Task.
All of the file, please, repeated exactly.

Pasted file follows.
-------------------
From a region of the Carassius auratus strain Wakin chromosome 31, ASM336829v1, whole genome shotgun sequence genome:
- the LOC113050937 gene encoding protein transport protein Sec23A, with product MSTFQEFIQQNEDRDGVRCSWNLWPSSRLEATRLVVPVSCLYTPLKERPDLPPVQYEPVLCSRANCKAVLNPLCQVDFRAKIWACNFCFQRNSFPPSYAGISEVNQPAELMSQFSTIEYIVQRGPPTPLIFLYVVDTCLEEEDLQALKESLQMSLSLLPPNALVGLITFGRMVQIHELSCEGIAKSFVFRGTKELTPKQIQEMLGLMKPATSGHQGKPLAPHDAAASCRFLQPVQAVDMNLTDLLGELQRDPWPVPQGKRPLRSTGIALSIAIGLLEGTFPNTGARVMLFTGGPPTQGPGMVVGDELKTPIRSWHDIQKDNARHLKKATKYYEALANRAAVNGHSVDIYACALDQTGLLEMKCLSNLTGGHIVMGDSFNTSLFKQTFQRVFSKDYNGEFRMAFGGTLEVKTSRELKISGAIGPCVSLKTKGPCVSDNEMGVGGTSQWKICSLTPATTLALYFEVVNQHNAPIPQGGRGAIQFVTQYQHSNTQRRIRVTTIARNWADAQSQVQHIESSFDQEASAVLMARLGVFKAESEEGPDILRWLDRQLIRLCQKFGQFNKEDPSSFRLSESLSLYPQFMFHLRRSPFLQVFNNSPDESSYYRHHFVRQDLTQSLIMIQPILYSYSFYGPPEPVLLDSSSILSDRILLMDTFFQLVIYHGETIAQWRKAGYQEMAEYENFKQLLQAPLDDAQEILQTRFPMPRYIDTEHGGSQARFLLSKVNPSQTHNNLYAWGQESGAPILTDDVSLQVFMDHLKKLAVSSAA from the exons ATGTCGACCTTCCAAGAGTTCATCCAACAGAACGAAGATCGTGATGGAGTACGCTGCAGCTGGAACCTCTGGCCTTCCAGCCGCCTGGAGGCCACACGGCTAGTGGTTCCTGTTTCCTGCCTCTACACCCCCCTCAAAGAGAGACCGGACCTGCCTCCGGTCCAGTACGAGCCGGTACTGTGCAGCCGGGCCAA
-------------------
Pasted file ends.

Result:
From a region of the Carassius auratus strain Wakin chromosome 31, ASM336829v1, whole genome shotgun sequence genome:
- the LOC113050937 gene encoding protein transport protein Sec23A, with product MSTFQEFIQQNEDRDGVRCSWNLWPSSRLEATRLVVPVSCLYTPLKERPDLPPVQYEPVLCSRANCKAVLNPLCQVDFRAKIWACNFCFQRNSFPPSYAGISEVNQPAELMSQFSTIEYIVQRGPPTPLIFLYVVDTCLEEEDLQALKESLQMSLSLLPPNALVGLITFGRMVQIHELSCEGIAKSFVFRGTKELTPKQIQEMLGLMKPATSGHQGKPLAPHDAAASCRFLQPVQAVDMNLTDLLGELQRDPWPVPQGKRPLRSTGIALSIAIGLLEGTFPNTGARVMLFTGGPPTQGPGMVVGDELKTPIRSWHDIQKDNARHLKKATKYYEALANRAAVNGHSVDIYACALDQTGLLEMKCLSNLTGGHIVMGDSFNTSLFKQTFQRVFSKDYNGEFRMAFGGTLEVKTSRELKISGAIGPCVSLKTKGPCVSDNEMGVGGTSQWKICSLTPATTLALYFEVVNQHNAPIPQGGRGAIQFVTQYQHSNTQRRIRVTTIARNWADAQSQVQHIESSFDQEASAVLMARLGVFKAESEEGPDILRWLDRQLIRLCQKFGQFNKEDPSSFRLSESLSLYPQFMFHLRRSPFLQVFNNSPDESSYYRHHFVRQDLTQSLIMIQPILYSYSFYGPPEPVLLDSSSILSDRILLMDTFFQLVIYHGETIAQWRKAGYQEMAEYENFKQLLQAPLDDAQEILQTRFPMPRYIDTEHGGSQARFLLSKVNPSQTHNNLYAWGQESGAPILTDDVSLQVFMDHLKKLAVSSAA from the exons ATGTCGACCTTCCAAGAGTTCATCCAACAGAACGAAGATCGTGATGGAGTACGCTGCAGCTGGAACCTCTGGCCTTCCAGCCGCCTGGAGGCCACACGGCTAGTGGTTCCTGTTTCCTGCCTCTACACCCCCCTCAAAGAGAGACCGGACCTGCCTCCGGTCCAGTACGAGCCGGTACTGTGCAGCCGGGCCAA